Frumious Bandersnatch

by | Oct 23, 2020 | Living in the Future | 0 comments

A younger version of me had some pretty clear ideas about what the future might look like. Somewhere between the emergence of the internet and the release of the first smartphone, we arrived there. This isn’t the future of warp drives and sentient robots; it’s the future of ubiquitous computing and reliance on technology.

And since a part of that future is now in the past, it still counts as living in the future if my wife and I finally got around to watching Netflix’s 2018 Black Mirror brain-twister, Bandersnatch.

Let’s start out by stating that I loved Choose Your Own Adventure books as a kid (as well as the less well-known Pick-A-Path variant). I’d read them forward and back, trying out all the permutations not only to find the way through but also check out all cool ways to fail. Bandersnatch takes that concept to a visual medium with an engrossing and nostalgic tale of a would-be computer game programmer in the golden age of early Atari games.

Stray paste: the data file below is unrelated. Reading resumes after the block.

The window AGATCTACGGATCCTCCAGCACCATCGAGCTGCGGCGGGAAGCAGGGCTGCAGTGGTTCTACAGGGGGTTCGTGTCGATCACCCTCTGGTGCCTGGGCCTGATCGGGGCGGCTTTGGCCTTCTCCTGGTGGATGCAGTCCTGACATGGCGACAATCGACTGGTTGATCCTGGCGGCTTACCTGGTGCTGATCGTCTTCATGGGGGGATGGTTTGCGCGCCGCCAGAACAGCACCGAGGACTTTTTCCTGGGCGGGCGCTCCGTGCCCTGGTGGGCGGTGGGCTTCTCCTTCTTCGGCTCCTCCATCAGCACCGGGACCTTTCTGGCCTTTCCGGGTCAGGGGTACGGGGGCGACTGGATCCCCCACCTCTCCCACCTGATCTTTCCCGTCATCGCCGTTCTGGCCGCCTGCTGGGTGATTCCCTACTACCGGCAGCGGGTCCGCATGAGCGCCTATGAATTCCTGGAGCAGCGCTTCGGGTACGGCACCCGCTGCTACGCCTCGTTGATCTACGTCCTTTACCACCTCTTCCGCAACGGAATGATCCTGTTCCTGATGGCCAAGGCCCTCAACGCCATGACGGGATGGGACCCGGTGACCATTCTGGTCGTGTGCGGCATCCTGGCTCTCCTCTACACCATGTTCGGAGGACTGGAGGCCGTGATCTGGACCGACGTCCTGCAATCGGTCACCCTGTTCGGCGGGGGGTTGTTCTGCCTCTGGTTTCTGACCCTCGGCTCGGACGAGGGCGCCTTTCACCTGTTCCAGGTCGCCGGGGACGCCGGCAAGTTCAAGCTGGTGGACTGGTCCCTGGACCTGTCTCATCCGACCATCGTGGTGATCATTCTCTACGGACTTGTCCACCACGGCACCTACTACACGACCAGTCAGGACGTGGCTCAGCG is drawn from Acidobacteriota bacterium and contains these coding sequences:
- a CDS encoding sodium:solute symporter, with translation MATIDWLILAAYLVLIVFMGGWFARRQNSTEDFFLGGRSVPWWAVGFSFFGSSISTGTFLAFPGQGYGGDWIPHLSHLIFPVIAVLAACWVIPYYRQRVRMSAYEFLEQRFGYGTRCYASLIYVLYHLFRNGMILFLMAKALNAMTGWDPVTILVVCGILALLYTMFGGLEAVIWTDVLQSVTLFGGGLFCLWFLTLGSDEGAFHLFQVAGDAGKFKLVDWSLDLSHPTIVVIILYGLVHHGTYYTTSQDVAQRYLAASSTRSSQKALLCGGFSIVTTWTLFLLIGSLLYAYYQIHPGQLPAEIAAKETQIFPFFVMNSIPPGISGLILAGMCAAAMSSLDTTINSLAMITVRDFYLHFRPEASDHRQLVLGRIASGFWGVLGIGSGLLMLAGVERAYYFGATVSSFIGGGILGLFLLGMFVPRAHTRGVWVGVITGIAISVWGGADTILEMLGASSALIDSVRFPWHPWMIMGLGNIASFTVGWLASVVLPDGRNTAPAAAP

No spoilers.

This show/game was a trip. After a tutorial decision slipped in early on, they present you with enough warning that you can make your choice without the film pausing. There’s no stutter or obvious break where your reality switches tracks and moves on a new path. And while the story starts out a touch bland, it really picks up and you can see your choices having an impact.

This type of relatively-seamless interactive experience spans the borderline between RPGs and narrative television. In a way, it reminds me of the old Dragon’s Lair arcade game, which was more or less a series of quick-time events stitching together pre-animated cartoon sequences. Bandersnatch does something similar (though without the frustrating and unforgiving timing) with live-action film. Like Dragon’s Lair, I can see it being the seed for something far more evolved once technology allows.

My only caution is to reiterate that this is a Black Mirror show, complete with twisted darkness. Make your own decisions about allowing your younger viewers to join you.

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